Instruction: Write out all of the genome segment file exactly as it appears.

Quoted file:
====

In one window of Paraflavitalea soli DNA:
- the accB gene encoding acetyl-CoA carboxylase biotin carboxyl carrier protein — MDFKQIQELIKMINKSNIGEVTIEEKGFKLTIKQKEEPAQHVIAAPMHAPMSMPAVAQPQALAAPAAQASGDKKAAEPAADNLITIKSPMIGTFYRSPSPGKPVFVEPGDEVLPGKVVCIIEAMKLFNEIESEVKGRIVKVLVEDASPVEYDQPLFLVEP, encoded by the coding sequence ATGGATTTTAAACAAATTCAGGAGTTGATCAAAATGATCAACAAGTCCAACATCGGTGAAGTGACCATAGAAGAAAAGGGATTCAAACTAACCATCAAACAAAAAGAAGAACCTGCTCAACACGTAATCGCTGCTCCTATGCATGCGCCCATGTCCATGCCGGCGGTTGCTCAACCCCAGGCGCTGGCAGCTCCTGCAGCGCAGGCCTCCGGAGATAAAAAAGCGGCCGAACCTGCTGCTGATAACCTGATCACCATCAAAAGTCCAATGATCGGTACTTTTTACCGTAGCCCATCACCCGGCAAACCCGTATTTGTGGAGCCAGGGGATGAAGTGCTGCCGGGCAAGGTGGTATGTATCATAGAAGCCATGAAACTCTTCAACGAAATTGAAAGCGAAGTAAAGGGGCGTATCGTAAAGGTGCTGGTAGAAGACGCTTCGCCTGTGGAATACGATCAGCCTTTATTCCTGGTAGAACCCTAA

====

In one window of Paraflavitalea soli DNA:
- the accB gene encoding acetyl-CoA carboxylase biotin carboxyl carrier protein — MDFKQIQELIKMINKSNIGEVTIEEKGFKLTIKQKEEPAQHVIAAPMHAPMSMPAVAQPQALAAPAAQASGDKKAAEPAADNLITIKSPMIGTFYRSPSPGKPVFVEPGDEVLPGKVVCIIEAMKLFNEIESEVKGRIVKVLVEDASPVEYDQPLFLVEP, encoded by the coding sequence ATGGATTTTAAACAAATTCAGGAGTTGATCAAAATGATCAACAAGTCCAACATCGGTGAAGTGACCATAGAAGAAAAGGGATTCAAACTAACCATCAAACAAAAAGAAGAACCTGCTCAACACGTAATCGCTGCTCCTATGCATGCGCCCATGTCCATGCCGGCGGTTGCTCAACCCCAGGCGCTGGCAGCTCCTGCAGCGCAGGCCTCCGGAGATAAAAAAGCGGCCGAACCTGCTGCTGATAACCTGATCACCATCAAAAGTCCAATGATCGGTACTTTTTACCGTAGCCCATCACCCGGCAAACCCGTATTTGTGGAGCCAGGGGATGAAGTGCTGCCGGGCAAGGTGGTATGTATCATAGAAGCCATGAAACTCTTCAACGAAATTGAAAGCGAAGTAAAGGGGCGTATCGTAAAGGTGCTGGTAGAAGACGCTTCGCCTGTGGAATACGATCAGCCTTTATTCCTGGTAGAACCCTAA